Six Components of Good Internal Control Systems for Smaller Entities
Some of us were taught that internal control for smaller entities was an oxymoron. My supervisors made it clear that, because segregation of incompatible duties was not usually possible for smaller entities, internal control was non-existent. In 2006, COSO changed the rules by publishing Internal Control over Financial Reporting — Guidance for Smaller Public Companies and recognizing there are different rules for larger and smaller entities.
Essentially, COSO said internal controls for smaller entities are more likely to be informal and carried out by one or a few persons. COSO’s guidance, audit standards from the PCAOB and AICPA attestation standards all require a top-down approach whenever considering internal controls. One or a few management persons performing control procedures (top-down) can produce a good internal control system for a smaller entity!
Control procedures consist of entity-level and activity-level controls. For smaller entities, public or non-public, the design of control procedures should focus primarily on the entity-level (top-down) since the activity-level controls may be ineffective due to a lack of segregation of duties. Entity-level controls are the key controls for smaller entities and are the most effective for preventing errors or fraud from occurring and going undetected. If entity-level controls are properly designed, and if they are diligently performed by management and/or persons charged with governance, a small entity can have a good internal control system. This can be true even for an entity with only two or three accounting personnel!
Here are six components of a good internal control system for smaller entities:
1) Management personnel should have high integrity and ethical values and be committed to diligently performing key internal control procedures. For a smaller entity, management’s character shapes the control environment.
2) Boards of governance should have more “hands-on” oversight involvement in the entity’s activities. Some board members may even perform monthly entity-level controls such as inspecting and approving supporting documentation for checks written.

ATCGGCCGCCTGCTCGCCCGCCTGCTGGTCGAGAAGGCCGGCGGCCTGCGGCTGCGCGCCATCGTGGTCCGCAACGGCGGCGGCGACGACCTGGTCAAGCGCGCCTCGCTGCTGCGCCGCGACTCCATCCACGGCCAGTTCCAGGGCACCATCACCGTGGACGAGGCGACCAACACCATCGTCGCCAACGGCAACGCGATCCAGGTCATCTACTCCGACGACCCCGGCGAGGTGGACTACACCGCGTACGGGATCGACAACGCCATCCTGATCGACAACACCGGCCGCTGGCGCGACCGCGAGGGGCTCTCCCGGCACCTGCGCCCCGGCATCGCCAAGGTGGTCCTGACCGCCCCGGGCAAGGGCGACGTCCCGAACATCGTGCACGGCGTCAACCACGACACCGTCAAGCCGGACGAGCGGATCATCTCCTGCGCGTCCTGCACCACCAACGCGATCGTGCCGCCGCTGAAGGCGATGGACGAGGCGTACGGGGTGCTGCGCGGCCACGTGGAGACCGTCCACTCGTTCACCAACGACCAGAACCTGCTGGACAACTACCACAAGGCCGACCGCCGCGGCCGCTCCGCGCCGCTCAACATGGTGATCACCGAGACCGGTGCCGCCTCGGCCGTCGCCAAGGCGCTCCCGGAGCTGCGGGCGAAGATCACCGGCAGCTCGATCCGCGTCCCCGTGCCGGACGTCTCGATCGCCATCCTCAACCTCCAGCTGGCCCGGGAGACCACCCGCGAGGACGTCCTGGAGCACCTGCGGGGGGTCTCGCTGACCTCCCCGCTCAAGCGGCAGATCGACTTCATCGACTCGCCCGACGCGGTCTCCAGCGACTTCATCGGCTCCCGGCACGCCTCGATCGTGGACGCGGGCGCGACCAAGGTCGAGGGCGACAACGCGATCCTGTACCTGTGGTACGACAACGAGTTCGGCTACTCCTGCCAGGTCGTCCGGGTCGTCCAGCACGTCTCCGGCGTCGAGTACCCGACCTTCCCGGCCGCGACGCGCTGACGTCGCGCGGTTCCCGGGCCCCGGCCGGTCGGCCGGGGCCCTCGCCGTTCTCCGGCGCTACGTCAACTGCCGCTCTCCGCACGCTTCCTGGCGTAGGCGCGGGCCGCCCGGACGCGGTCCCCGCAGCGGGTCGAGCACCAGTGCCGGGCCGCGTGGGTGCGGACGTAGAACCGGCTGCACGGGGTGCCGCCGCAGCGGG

3) Key controls performed by management personnel can overcome the lack of segregation of duties. COSO suggests reviews of accounting systems reports, inspections of supporting documents for selected transactions, overseeing periodic counts of inventories and reviewing bank statement and other reconciliations.
4) An IT system that limits risks of errors or fraud can produce better and more accurate financial reports. Standardized reporting formats, password and processing controls and other application controls should be included in accounting software.
5) Monitoring control activities are primarily the responsibility of management. Smaller entities’ management should be performing daily “walk-around” controls that provide feedback on the effectiveness of accounting, internal control and operational systems.
6) The system of internal control should maximize effectiveness and efficiency by including activities that are tailored to the nature, size and complexity of the entity. Since policies and procedures are usually informal for smaller entities, management personnel should communicate internal controls through frequent contact with accounting personnel. The performance of basic activity-level control procedures, such as determining that all shipments are billed, that invoices are initiated only after shipments are made and that bank accounts are reconciled timely, should documented in the accounting records for periodic management inspection.
Will these internal controls prevent all errors or fraud from occurring and going undetected? Certainly not! They will ordinarily, however, accomplish management’s control objective of providing reasonable assurance an entity’s financial reporting process is accurate.
If you are interested in digging deeper into this subject, you may wish to register for my live webcast entitled, Designing Internal Control Systems for Small Entities. By clicking on the Live Webcasts box on the homepage of my website, www.cpafirmsupport.com, you can download a syllabus and register. Come have some fun with me!
by Larry Perry, CPA, CPA Firm Support Services, LLC - Larry has over 40 years experience as a CPA practitioner, author of accounting and auditing manuals, author and presenter of live staff training seminars and author of webcast and self-study CPE programs. He is co-founder of CPA Firm Support Services, LLC (www.cpafirmsupport.com), an organization providing resources, training and consulting to smaller CPA firms. Larry writes a weekly blog on AccountingWEB.com focusing on small audits, reviews and compilations. He is currently developing documentation manuals and handbooks for small audits, reviews and compilations and related electronic practice aids.